Jizo-in Kinugasa-yama Kyoto
self-carved, self-printed; signed in white at lower right, Kiyoshi Saito, with artist's seal Kiyo, titled, dated and numbered in pencil on the bottom margin, JIZO-IN KINUGASA-YAMA KYOTO, 1968, 97/100, in Daruma Gallery frame under glass, 1968
print: 21 5/8 by 15 3/4 in., 55 by 40 cm
frame: 28 3/4 by 22 in., 73 by 56 cm
The Jizo-in (also known as Take-no-tera, or, Bamboo Temple), is a small, Rinzai Buddhist temple located in a bamboo grove in the Arashiyama mountains of Western Kyoto. It was founded by the Ashikaga minister Hosokawa Yoriyuki (1329-1392) in 1367, and according to legend, the famous eccentric Zen Buddhist monk Ikkyu studied at Jizo-in when he was a boy. The temple has a tradtional level moss and rock garden with 16 arranged stones symbolizing the 16 arhats in training associated with Zen Buddhism.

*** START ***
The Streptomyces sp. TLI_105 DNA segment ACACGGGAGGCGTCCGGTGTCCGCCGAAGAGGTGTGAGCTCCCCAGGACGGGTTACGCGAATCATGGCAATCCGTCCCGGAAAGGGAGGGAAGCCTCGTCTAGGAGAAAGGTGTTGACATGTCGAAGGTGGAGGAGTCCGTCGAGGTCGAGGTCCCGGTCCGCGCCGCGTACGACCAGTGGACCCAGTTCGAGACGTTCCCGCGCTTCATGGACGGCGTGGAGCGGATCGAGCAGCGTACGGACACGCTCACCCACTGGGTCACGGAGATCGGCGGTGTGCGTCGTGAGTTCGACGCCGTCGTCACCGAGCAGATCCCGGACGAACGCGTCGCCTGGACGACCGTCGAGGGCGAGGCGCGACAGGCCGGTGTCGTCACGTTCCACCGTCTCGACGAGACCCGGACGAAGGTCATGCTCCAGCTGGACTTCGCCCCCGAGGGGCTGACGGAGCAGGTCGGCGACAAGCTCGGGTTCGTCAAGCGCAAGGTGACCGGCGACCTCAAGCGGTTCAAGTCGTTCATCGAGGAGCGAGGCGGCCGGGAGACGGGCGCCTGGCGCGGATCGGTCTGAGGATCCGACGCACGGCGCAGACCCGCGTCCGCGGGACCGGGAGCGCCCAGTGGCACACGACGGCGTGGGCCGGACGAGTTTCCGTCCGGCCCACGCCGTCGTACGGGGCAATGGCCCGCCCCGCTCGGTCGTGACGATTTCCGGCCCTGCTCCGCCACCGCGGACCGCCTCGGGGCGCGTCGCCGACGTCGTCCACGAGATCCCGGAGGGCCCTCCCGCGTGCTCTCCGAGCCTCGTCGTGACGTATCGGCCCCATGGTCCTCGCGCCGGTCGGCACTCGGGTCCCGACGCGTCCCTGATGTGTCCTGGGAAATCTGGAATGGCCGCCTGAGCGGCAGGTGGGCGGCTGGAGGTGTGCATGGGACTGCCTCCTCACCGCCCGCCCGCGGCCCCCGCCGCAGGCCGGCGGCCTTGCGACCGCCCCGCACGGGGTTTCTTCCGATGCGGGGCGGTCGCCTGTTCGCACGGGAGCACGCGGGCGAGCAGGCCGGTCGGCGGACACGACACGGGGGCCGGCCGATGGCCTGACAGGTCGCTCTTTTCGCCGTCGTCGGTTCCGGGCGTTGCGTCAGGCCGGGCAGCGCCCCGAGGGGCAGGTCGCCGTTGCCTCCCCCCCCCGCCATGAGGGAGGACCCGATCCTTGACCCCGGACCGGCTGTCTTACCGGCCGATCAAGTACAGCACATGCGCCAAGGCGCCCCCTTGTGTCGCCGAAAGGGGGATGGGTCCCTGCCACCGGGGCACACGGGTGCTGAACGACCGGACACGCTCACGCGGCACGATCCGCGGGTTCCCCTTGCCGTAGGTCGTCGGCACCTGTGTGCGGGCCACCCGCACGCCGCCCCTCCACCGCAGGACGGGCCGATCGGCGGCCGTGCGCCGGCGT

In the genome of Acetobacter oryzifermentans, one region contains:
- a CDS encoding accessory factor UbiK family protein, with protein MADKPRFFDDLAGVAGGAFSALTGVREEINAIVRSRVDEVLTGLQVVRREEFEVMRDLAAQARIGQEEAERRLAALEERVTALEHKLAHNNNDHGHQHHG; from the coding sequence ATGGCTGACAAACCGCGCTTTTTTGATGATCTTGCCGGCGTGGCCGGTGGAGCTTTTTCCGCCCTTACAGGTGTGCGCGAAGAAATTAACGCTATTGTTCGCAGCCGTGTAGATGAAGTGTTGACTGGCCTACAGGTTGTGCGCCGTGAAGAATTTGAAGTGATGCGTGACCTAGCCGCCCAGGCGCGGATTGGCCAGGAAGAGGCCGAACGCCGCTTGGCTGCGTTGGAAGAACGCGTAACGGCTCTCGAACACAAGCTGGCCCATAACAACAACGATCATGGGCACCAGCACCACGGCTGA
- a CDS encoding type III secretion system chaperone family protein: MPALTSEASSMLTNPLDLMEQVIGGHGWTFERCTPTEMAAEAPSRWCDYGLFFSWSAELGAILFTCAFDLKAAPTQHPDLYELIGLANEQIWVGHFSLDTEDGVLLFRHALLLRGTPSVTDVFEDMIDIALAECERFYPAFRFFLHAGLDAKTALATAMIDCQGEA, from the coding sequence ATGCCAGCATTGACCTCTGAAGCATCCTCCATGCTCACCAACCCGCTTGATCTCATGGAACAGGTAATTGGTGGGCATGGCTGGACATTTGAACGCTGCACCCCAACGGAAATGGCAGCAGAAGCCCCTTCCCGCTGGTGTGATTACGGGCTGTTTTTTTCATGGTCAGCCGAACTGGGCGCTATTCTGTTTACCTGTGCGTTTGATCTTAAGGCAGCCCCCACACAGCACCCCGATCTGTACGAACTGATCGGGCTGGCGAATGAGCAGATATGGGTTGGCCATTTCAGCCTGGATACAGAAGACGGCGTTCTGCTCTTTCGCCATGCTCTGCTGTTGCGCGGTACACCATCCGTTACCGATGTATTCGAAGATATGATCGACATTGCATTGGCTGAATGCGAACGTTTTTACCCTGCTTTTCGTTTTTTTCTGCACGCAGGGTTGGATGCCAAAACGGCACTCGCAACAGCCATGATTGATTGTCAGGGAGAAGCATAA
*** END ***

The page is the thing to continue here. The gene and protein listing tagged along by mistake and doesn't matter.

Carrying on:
Estate of Haruno Tsuruoka (daughter-in-law of the artist Tokutaro 'Kakunen' Tsuruoka and former owner of Daruma Frame Shop and Gallery and Toberoff Framing, New York)
Cleveland Museum of Art (clevelandart.org), acquisition no. 1985.428
Scholten Japanese Art is open Monday - Friday, and some Saturdays, 11am - 5pm, by appointment.
Contact Katherine Martin at
(212) 585-0474 or email
to schedule a visit.
site last updated
October 11, 2019
Scholten Japanese Art
145 West 58th Street, suite 6D
New York, New York 10019
ph: (212) 585-0474
fx: (212) 585-0475
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